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  5. "개가 섬까지 수영합니다."

"개가 섬까지 수영합니다."

Translation:The dog swims to the island.

September 30, 2017



legend says the island was korea the dog was me lmao


thats why i'm learning korean..its damn hard lmao but i want to understand the lyrics haha


Literally every kpop fan


Yesss, BTS stan


Yess i like kpop Do you


Love Exo not Bts. Bts is gay lords. Arrogant fools. haha


If that's so, then can 섬 mean peninsula?


She must have meant 제주 섬.


Nope 섬 means only island


Try 반도 for peninsula.


So from the tips and notes and the particle 까지, I get the impression this means: The dog swims up to the island and no further. Is that correct?


까지 is 'to' 부터 is 'from' Ok?


에서 is from location. While 부터 is beginning/starting point in time.


That's the same impression I get from the tips and notes. But that doesn't necessarily mean it's correct.


What is the difference between using 로 and 까지? A different question in this lesson used 로 to mean "to".


-까지 can be used in sentences to have the meaning of “to/until a place/time.” 

-(으)로 means many different things (check the link) but in the cases it translates to "to", I believe it's used to "indicate the direction that something is happening in". So like, "towards" basically.

Source: https://www.howtostudykorean.com/unit1/unit-1-lessons-9-16/lesson-12/


@josueetcom Why is there an "eu" in parentheses before the "ro"?


-로 is used after a word ending in a vowel and -으로 is used after a word ending in a consonant.


Thanks a lot!


Because it's a totally different meaning.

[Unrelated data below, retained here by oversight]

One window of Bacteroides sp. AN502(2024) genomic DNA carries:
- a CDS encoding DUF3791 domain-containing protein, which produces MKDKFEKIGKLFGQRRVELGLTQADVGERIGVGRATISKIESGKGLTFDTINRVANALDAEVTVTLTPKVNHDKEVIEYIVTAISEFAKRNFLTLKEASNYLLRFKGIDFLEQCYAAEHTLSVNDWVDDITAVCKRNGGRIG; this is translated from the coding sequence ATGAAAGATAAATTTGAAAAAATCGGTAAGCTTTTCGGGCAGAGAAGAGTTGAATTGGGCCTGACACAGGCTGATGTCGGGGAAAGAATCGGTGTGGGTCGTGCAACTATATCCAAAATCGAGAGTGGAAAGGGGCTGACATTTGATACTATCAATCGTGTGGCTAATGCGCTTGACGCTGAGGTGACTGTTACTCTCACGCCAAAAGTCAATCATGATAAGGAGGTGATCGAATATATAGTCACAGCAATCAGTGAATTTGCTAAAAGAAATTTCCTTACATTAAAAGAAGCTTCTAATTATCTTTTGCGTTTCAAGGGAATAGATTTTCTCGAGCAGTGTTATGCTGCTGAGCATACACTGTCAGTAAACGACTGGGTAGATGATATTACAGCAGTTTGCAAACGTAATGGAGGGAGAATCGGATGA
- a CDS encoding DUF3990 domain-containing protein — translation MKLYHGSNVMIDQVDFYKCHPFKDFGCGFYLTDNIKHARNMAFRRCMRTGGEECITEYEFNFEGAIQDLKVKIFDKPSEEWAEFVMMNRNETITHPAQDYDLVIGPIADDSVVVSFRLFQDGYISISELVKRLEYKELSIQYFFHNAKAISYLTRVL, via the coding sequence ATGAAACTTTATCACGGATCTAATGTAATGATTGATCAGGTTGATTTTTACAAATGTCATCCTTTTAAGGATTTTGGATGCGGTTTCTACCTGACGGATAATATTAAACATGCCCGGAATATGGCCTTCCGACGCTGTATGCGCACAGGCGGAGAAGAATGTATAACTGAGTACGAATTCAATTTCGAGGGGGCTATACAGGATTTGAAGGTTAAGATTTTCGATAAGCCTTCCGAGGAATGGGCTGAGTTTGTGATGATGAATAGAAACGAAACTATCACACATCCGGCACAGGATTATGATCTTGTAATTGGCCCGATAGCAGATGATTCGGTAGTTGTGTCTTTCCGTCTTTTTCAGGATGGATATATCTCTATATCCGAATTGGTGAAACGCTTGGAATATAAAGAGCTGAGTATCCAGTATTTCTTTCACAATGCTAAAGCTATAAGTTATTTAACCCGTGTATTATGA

섬에 would mean "at/on the island". It would mean that he's swimming in a lake/pool/river on the island.


Is there some way I should be able to tell that it's "The dog... the island" rather than "A dog... an island"? I keep getting things wrong because of this.


I like to think "가/이" is "the" and "는/은" is "a" or "an". It is usually accepted, you will might just have to change it sometimes if it sounds weird in the given context...


I think we're supposed to know from context only ^^


Well, if I saw a dog swimming to an island, I would be pointing it out as that is not common. Look! The dog is swimming to the island. Now this seems to be something the dog does on a regular basis which is all the more reason for it to be not just any dog. If he does it on a regular basis, then there must be a reason and now the island is probably not just any island either.


In other words 'The' is more specific than 'a'


I'm assuming that the "kkaji" at the end of Island is supposed to mean "to the" or something of the like?


Yes and no. 까지 really means "until". "섬까지 수용합니다." means that the dog stops swimming when the island is reached.

"섬으로 수여합니다." also means "swims to the island" but it means it as in the direction.


Why there is no tips in the apps and there is when u go to the site ?? Plz answer my Q


Because the developers haven't included them in the app yet. (From other discussions, they might be on the Android version, but not on the iOS version.)


Is "towards the island" different from "to the island"? What would change?


In verbs of motion, "towards" implies a direction, but not necessarily a destination, while "to" typically implies destination. For example, if you swim north, you are swimming towards (or toward is slightly more common in American English methinks) the north pole, but you are not swimming to the north pole unless you actually will actually arrive at the north pole.


Thanks , your reasoned reply makes sense. I first put "to" and changed it "toward" to see if they would accept it, thinking that it would be the same meaning.


For "towards" you would use -(으)로 instead of -까지 to indicate the direction of the swimming as opposed to where the dog is swimming to


Probably the dog duolingo is metioning is yeontan because why not ☺️


So, to recap: 에 = at a specific place; 에서 = in a specific place; (으)로 = towards a specific place (in that direction); 까지 = up to a specific place and no farther.